A spiculated mass is a cluster of barbed tissue that is one of the primary indicators of cancer. Rather than a smooth lump, it has spicules or thin, elongated pieces of tissue sticking out from its perimeter. These spiky tumors can appear anywhere inside the body, but are often found in the breasts or lungs. When found, these masses are typically biopsied to confirm whether they are malignant or benign. If cancerous, treatment ranging from excision to radiation can be used.
Of all the indications of cancer, which include calcified tissue, lesions and smooth masses, the spiculated mass is believed to have the highest incidence of malignancy. For breast cancer cases, one explanation for this might be that cell tissue in these masses has abnormally higher levels of progesterone and estrogen. Some studies have shown that a spiculated mass typically has at least 30 percent more progesterone receptors and estrogen receptors than normal breast tissue or non-spiculated lumps.
While usually cancerous, it is possible in rare cases for a spiculated mass to be benign, particularly in instances where there is scar tissue, granular tumors or the presence of foreign matter in the body. When present, these masses can appear singly or in multiples. Often, they occur with adjacent calcified tissue.
In cases of breast cancer, a spiculated mass usually exists on the periphery of the breast, not the center, and is typically discovered through ultrasonography or a mammogram, which is a screening that uses radiation to create images of breast tissue. A radiologist is able to use computer-aided diagnosis (CAD) software to magnify and highlight abnormalities in breast images with colored lines in order to evaluate whether a mass is spiculated. Spicules are difficult to discern. For lung cancer cases, a computerized tomography (CT) chest scan or magnetic resonance imaging (MRI) can detect a spiculated mass. In conjunction with those procedures, an invasive surgical screening of the chest known as mediastinoscopy might be used.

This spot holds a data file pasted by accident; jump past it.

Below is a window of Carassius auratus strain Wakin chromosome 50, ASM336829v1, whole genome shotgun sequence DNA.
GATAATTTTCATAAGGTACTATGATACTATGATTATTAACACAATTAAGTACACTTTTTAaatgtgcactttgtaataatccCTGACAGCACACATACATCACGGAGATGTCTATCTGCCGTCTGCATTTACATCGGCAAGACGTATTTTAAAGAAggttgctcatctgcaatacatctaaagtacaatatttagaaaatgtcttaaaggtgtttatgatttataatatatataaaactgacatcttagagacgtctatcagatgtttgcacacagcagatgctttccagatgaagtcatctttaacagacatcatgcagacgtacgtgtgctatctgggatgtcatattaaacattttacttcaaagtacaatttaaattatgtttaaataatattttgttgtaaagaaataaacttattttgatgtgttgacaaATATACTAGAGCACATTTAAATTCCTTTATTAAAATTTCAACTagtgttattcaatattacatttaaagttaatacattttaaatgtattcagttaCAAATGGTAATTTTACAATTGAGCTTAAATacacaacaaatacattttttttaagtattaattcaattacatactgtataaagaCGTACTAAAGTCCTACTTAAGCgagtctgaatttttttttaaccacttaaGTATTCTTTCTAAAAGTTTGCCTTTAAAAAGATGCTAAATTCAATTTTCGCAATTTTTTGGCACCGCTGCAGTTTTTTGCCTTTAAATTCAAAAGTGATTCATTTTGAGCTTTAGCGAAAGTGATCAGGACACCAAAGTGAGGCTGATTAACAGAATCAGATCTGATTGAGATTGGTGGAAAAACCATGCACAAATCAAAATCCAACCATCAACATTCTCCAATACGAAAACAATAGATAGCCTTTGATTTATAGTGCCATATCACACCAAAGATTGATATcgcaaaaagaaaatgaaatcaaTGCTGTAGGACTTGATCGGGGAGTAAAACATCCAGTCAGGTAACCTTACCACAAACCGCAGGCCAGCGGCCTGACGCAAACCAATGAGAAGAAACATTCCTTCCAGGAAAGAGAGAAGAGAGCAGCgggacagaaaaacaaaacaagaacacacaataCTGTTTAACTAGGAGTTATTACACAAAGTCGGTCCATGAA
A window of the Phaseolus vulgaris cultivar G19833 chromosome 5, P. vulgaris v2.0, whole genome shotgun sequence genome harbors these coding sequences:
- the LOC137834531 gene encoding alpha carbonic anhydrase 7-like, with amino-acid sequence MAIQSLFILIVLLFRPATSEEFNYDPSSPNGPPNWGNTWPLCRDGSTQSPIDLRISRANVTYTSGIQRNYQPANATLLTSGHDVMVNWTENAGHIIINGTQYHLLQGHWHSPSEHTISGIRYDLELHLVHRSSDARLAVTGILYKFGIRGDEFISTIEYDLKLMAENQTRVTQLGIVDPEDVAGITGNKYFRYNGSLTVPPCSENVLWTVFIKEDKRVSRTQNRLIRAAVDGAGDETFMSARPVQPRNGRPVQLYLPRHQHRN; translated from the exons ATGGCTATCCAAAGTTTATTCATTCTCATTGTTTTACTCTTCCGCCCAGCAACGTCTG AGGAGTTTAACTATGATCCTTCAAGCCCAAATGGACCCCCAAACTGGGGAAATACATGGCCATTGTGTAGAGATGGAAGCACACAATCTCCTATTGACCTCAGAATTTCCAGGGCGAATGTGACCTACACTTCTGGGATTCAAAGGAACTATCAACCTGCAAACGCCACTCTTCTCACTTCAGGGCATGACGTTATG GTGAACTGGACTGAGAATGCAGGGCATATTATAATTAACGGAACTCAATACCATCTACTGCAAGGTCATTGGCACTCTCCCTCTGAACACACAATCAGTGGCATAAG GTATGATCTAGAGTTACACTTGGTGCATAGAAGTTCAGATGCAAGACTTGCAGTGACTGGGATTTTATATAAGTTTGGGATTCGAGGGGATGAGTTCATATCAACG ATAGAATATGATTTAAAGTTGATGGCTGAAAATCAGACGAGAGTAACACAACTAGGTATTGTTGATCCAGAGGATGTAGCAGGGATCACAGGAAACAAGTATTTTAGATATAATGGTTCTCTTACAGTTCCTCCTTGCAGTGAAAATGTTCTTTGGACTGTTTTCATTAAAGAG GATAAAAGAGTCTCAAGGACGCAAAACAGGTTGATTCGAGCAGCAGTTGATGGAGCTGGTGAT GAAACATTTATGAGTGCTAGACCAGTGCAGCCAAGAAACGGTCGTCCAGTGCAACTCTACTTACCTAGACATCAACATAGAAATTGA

No other symptoms may accompany the presence of spiculated masses. Sometimes, however, pain, skin thickening and infection can be present. For some breast cancer patients, the inversion of nipples may accompany the presence of a mass of this kind. Smokers and people with cancer history in their families have a higher risk of suffering from spiculated masses.
Treatment for this type of mass located in the breast often includes lumpectomy or mastectomy. Radiotherapy and chemotherapy can be used for both breast and lung masses. Doctors often recommend lifestyle alterations, as well, such as abstinence from alcohol and smoking.
Can Spiculated Mass be Benign?
Breast cancer research shows that benign or malignant processes cause spiculated mass. Thus, tuberculosis, ductal carcinoma, and radial scar are the leading causes of spiculated mass. For instance, a study conducted in East Sussex indicates that about 4% of spiculated masses are benign.
Spiculated masses are often associated with malignancy. Differential diagnosis shows that malignancy has a high predictive value of 90%. If you have spiculated mass, there are higher chances it could be malignant.
Spicules represent several tumor cells in malignant lesions. However, spiculated mass caused by malignancy and benign has no difference in survival rate. In the lungs, round nodules are more likely benign, while irregularly shaped nodules are cancerous.
Benign nodules do not spread to local structures. Instead, they grow slowly and have unique borders. Benign nodules in the lungs are not mostly problematic but lead to extreme pain and other complications when they become significant.